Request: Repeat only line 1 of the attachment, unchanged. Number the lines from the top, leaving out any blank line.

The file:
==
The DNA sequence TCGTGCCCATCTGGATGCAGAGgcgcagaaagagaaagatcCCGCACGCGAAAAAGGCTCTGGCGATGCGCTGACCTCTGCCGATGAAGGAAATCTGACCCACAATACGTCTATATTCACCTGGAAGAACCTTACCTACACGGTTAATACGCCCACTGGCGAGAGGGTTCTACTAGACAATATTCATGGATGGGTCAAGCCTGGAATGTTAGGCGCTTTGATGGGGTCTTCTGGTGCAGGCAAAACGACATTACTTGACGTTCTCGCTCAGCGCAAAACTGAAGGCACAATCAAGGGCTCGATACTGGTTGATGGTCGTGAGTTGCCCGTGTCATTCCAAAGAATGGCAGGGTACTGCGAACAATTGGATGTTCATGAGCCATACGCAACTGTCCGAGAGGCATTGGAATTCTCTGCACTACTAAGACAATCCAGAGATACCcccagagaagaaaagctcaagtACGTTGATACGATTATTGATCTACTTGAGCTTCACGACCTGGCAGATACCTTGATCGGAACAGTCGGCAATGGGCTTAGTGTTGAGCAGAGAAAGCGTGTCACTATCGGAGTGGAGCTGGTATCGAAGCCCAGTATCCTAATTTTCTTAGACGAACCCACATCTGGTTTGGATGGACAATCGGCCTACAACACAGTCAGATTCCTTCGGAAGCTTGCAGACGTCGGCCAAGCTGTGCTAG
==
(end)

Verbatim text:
The DNA sequence TCGTGCCCATCTGGATGCAGAGgcgcagaaagagaaagatcCCGCACGCGAAAAAGGCTCTGGCGATGCGCTGACCTCTGCCGATGAAGGAAATCTGACCCACAATACGTCTATATTCACCTGGAAGAACCTTACCTACACGGTTAATACGCCCACTGGCGAGAGGGTTCTACTAGACAATATTCATGGATGGGTCAAGCCTGGAATGTTAGGCGCTTTGATGGGGTCTTCTGGTGCAGGCAAAACGACATTACTTGACGTTCTCGCTCAGCGCAAAACTGAAGGCACAATCAAGGGCTCGATACTGGTTGATGGTCGTGAGTTGCCCGTGTCATTCCAAAGAATGGCAGGGTACTGCGAACAATTGGATGTTCATGAGCCATACGCAACTGTCCGAGAGGCATTGGAATTCTCTGCACTACTAAGACAATCCAGAGATACCcccagagaagaaaagctcaagtACGTTGATACGATTATTGATCTACTTGAGCTTCACGACCTGGCAGATACCTTGATCGGAACAGTCGGCAATGGGCTTAGTGTTGAGCAGAGAAAGCGTGTCACTATCGGAGTGGAGCTGGTATCGAAGCCCAGTATCCTAATTTTCTTAGACGAACCCACATCTGGTTTGGATGGACAATCGGCCTACAACACAGTCAGATTCCTTCGGAAGCTTGCAGACGTCGGCCAAGCTGTGCTAG